Monday, November 7, 2011

A long winter's nap

After a summer of exploring every inch of the area around the old farmhouse, the neighbouring woods and on occasion the neighbour's pool, it was time for the hive to settle down and begin their winter hibernation while enjoying the fruits of their many, many journeys made over the last few months.
Before packing things in until spring, I switched out the hive boxes, one deep and one shallow, for thicker walled boxes that should provide a bit more insulation over the colder months. On the advice of my local bee supplier, I painted the boxes brown so that on those days in January when the sky is clear and the sun is shining bright the darker colour will absorb that extra heat and help the bees keep their home warm.

My supplier has many, many hives and last year, wrapped half of them with an insulated wrap covered in black plastic while the other half were not covered. His hive losses were 50% for both those that were wrapped and those that weren't.  His thought is that wrapping doesn't make a difference and it's a wasted expense. I value his opinion and his experience, dating back to when he was a child assisting his parents, is invaluable so I'm following his lead. The most important factors for the next few months are keeping moisture out of the hive and protecting it from the harsh winds we can experience.
Frames full of capped honey; hopefully it's enough to keep them well fed over the next few months.

Each time I enter the hive I keep any eye out for that elusive queen but she's rather shy.

But if you can spot her, please let me know!
I find it rather sad that the odds of my hive surving are 50-50.
With all of the stresses put on bees today this is just one more card in their deck that they could do without.
If you've ever thought about beekeeping, I hope this alone will inspire you to give it a try,
 without us bees face even tougher odds and without bees our odds are much, much worse.

~Bee well friends!~


Chris at Red Gate Farm said...

I love reading about your beekeeping... it is fascinating! However, I'll have to settle for living vicariously through you since I seem to have developed a bee allergy over the last few years :( It must be fantastic to have your own honey and maple syrup!

I hope your hive survives your chilly winter!


TexWisGirl said...

good luck to your hives!

Deb said...

I hope they make out okay. Do you think they would like a pillow for their hive?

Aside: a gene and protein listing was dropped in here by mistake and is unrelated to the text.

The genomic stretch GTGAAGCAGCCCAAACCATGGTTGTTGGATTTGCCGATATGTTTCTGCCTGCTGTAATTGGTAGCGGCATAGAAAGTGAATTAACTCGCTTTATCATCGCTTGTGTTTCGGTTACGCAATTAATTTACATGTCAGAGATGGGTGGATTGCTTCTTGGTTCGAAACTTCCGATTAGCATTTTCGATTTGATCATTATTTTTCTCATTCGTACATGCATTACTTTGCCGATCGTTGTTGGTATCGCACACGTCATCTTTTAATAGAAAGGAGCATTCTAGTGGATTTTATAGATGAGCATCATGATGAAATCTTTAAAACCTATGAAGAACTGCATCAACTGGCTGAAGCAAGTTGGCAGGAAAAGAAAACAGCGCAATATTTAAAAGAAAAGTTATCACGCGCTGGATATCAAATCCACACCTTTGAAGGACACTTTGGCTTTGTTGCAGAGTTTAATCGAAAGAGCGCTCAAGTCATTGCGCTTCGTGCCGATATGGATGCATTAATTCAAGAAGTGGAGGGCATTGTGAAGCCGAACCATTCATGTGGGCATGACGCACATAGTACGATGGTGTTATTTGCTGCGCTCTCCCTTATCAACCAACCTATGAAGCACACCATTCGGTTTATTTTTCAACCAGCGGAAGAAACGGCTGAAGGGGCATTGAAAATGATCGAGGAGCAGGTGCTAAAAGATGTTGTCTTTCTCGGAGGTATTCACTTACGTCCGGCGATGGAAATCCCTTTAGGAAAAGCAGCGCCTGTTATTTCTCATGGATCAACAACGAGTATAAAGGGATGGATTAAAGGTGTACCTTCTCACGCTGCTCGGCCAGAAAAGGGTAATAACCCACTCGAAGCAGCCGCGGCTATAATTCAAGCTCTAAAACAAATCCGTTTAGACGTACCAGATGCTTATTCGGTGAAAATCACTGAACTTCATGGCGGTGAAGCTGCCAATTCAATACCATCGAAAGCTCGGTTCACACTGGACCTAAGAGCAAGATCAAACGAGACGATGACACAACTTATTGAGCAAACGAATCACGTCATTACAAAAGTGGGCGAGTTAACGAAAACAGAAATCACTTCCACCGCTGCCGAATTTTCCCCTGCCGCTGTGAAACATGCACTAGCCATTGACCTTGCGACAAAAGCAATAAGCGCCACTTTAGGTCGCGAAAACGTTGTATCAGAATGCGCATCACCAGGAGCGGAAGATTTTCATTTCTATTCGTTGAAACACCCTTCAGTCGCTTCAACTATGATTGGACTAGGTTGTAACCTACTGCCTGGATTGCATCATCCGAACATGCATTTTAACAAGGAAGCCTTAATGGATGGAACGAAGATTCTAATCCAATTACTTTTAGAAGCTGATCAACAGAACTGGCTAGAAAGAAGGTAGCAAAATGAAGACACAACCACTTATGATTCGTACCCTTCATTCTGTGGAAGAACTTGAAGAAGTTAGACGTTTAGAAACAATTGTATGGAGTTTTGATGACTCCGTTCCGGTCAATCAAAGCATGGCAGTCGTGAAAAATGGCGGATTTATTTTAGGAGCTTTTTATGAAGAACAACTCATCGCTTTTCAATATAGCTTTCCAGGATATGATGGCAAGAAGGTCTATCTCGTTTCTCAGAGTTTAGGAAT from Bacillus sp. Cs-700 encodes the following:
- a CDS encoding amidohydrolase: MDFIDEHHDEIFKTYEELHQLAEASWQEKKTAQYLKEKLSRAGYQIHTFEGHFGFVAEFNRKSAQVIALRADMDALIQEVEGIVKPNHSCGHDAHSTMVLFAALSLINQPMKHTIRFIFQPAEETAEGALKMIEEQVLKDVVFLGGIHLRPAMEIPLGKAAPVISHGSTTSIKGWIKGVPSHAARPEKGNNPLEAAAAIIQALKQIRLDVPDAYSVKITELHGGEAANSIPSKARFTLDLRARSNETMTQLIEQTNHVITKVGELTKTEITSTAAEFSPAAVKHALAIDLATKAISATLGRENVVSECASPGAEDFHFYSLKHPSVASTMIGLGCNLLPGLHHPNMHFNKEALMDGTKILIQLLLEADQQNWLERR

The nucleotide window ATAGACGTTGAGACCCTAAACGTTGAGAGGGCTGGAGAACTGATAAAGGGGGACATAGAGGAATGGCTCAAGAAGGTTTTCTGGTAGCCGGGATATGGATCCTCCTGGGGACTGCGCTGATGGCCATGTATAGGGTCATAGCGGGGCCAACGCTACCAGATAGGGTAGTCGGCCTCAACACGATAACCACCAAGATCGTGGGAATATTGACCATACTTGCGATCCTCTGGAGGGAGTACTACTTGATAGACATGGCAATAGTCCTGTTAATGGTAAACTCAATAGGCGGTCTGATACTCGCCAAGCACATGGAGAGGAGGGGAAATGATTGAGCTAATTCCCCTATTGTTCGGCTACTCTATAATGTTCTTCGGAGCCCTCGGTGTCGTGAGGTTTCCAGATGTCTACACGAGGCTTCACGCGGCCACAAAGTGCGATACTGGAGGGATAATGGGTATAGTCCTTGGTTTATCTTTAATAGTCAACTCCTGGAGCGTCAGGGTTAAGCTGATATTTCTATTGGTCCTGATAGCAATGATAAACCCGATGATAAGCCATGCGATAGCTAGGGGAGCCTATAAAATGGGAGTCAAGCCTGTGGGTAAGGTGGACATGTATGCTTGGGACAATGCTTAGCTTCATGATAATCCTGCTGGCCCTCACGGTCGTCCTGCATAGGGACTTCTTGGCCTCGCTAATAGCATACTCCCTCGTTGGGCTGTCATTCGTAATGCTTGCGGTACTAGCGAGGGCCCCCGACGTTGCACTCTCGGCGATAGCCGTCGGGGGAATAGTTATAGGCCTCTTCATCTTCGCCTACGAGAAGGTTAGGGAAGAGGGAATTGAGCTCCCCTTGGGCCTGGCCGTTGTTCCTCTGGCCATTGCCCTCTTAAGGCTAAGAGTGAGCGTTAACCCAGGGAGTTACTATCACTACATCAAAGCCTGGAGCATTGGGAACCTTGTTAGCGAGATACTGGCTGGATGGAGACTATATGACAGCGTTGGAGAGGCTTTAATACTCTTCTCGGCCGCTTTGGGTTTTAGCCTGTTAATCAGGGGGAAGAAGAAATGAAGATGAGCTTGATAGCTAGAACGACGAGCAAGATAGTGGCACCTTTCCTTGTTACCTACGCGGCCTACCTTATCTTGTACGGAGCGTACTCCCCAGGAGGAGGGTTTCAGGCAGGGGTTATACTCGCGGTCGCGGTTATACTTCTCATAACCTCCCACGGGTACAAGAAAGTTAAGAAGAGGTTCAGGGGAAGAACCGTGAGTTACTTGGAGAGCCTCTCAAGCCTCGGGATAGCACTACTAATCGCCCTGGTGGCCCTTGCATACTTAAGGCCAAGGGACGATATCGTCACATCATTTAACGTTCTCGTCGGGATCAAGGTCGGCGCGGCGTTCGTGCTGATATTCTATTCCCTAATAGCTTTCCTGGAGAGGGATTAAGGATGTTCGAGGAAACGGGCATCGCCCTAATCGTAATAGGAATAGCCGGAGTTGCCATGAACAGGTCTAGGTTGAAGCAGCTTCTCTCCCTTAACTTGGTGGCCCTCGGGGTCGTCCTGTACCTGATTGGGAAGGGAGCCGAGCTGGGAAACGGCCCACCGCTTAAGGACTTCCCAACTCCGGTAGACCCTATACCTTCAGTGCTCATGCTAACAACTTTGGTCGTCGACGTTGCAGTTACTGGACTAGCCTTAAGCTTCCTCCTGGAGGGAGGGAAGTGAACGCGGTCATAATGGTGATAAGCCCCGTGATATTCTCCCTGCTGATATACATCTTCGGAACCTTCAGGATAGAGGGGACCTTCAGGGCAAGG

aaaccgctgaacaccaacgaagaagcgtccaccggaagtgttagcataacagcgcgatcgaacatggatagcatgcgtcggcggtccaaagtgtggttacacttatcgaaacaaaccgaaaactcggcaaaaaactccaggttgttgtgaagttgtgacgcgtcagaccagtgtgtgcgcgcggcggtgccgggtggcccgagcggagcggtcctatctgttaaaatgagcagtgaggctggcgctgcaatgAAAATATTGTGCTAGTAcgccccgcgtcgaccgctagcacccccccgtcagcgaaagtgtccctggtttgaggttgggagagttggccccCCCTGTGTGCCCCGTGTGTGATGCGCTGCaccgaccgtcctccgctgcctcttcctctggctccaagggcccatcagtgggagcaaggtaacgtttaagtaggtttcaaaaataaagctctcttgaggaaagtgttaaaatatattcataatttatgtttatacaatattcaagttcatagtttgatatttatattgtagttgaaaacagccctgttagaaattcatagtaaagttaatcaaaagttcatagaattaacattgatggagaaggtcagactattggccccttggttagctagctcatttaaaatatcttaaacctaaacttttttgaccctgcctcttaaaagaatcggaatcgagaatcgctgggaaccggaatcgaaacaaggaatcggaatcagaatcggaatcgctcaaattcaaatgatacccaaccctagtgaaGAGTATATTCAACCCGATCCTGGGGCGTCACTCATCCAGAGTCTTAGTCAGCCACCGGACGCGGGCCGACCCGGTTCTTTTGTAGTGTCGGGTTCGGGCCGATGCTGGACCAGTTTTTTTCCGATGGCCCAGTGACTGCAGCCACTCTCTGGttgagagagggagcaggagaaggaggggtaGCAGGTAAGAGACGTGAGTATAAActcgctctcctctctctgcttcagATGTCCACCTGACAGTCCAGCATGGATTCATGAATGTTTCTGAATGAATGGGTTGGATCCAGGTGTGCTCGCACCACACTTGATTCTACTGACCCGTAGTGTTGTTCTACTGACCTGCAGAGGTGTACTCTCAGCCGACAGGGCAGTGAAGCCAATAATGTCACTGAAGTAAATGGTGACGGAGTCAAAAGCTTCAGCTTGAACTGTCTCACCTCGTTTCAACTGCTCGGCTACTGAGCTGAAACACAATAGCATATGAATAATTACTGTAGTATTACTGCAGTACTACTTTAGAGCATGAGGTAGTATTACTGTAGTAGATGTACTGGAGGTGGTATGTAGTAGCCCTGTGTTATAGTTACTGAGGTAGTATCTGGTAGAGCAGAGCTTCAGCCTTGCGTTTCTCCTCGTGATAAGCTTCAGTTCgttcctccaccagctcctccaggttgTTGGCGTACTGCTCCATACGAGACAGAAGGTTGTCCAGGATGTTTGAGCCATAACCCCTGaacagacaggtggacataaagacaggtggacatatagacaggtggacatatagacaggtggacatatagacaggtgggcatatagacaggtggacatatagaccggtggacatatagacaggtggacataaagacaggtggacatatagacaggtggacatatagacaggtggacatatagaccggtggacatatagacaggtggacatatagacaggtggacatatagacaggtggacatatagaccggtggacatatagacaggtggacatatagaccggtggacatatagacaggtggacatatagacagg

A Wild Thing said...

So exciting, I haven't had a hive in years, the last batch o bees I bought cost $35.00, now $100.00, so this next year I think will BEE the one for me, I'm saving up to start over, the 'X' wouldn't give me any of my tools, so I'm LITERALLY starting over, but I agree, we all need to help the bees where we can, but I feel a protest coming on, as I fear again for the crop dusters that will overkill all around me...when will they learn!!!

Unknown said...

Oh I really hope your hive survives. Bees are so important. Love your pictures by the way.

~from my front porch in the mountains~ said...

I was just going to email you and ask the winter coming and what impact it may have on the hives.
And here you posted about it!
Great minds do think alike :)

Thanks for all the great info. I have learned sooo much about bee-keeping :)

"And some day when we are old women.."

xo, misha

Gina Kleinworth said...

WOW- look at that!!!! Incredible!

Staci@LifeAtCobbleHillFarm said...

Wonderful post and I just love that header! I can't wait to try my hand at beekeeping.

Denise at Autumn Sky said...

I've considered it but with my animals, I don't think our property is big enough. And there are no fields around here so no pollen:-/ I think they would be sad starving bees.

Michelle said...

I must admit that I think about this every year. Bees are so very intriguing and I use non-hybrid seeds, so their work is valuable to me.

Cedar said...

Fascinating and fantastic photos! Someday, maybe, when we think we can actually give them the time and energy. My husband reads up on it all the time.

Boho Farm and Home said...

I have been thinking about bees for some time now and when I see wonderful posts like this it makes me want to keep them even more!

Flat Creek Farm said...

Hope alllll of our bees do well. Yours are looking very cozy and well for their Winter's nap. Mr. W had the idea to put two of our big hay bales on the north side of the hives. I hope it blocks the chilly winds and helps them stay happy and healthy. Here's to the Bees, fellow Bee Girl!! -Tammy

Unknown said...

I'm with Chris! I'll live vicariously through your bee experience but I love seeing your beehive (and bravery.) Thanks for caring about their population.

Lynne said...

I sooo enjoy you and your blog. I will plan to live vicariously through "you the bee keeper . . . "
I hope "you and bee" will weather the winter safely/smoothly . . .
Love, Lynne